The U.S. Conference of Mayors will unveil the results of a survey this week showing that the country's mayors are big fans of transit, and perhaps less so of new highways. The survey will show that most mayors want highway expansion to be a low priority when investing in infrastructure. A majority of mayors also oppose a gas tax increase--the preferred revenue-raising option of the transportation and business communities--unless the money from those taxes goes only to support maintenance of existing roads and bridges and expanded transit like rail, buses, and other public transit. They would oppose a gas tax increase if it were directed at highway expansion.
The gas-tax conversation is theoretical right now, with both President Obama and congressional Republicans on record opposing it. But the mayors' perspective speaks to a broader debate that will bubble up when policymakers start crafting a new surface-transportation bill--where should infrastructure investment go? New highway construction is lucrative and sexy, and thus easier to win political support for it. Road maintenance, by contrast, is boring. Public-transit investments can also cause difficulties because they set up disputes between urban and rural areas.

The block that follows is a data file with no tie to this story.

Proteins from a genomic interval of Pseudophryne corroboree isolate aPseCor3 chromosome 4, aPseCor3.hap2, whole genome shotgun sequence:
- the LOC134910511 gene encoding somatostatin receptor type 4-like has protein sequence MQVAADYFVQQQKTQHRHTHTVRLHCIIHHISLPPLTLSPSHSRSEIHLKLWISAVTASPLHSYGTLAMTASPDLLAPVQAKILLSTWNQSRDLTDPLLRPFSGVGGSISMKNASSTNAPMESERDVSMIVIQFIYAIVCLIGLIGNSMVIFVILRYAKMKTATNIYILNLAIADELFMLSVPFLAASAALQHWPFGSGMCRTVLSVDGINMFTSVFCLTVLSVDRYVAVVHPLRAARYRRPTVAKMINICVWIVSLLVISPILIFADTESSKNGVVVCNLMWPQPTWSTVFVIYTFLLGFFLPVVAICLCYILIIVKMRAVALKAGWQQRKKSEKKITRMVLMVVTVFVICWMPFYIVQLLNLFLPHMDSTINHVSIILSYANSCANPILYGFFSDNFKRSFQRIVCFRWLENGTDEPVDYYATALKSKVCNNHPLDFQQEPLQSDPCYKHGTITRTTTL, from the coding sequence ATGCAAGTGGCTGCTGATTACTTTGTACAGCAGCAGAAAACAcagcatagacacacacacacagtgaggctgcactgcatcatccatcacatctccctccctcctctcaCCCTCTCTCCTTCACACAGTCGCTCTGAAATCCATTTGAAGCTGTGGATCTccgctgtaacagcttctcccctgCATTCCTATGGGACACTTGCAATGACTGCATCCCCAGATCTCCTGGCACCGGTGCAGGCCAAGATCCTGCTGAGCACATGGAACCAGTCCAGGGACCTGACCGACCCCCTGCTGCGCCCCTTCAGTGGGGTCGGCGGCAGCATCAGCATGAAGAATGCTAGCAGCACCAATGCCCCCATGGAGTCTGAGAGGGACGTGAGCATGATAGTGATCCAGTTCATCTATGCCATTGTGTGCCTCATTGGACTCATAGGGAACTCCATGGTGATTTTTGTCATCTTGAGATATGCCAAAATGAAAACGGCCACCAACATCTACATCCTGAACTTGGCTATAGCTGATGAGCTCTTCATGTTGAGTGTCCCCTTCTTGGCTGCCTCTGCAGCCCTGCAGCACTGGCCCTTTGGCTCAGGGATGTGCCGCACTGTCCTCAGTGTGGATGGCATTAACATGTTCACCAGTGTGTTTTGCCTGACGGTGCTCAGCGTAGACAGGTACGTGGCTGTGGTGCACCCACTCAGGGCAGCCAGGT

Are the mayors right that the United States doesn't need anymore new highways? If they are wrong, where should new highway construction take place? If they are right, how should infrastructure spending be allotted among public transit projects and road and bridge maintenance? Does it make sense to devote any gas tax funds to public transportation?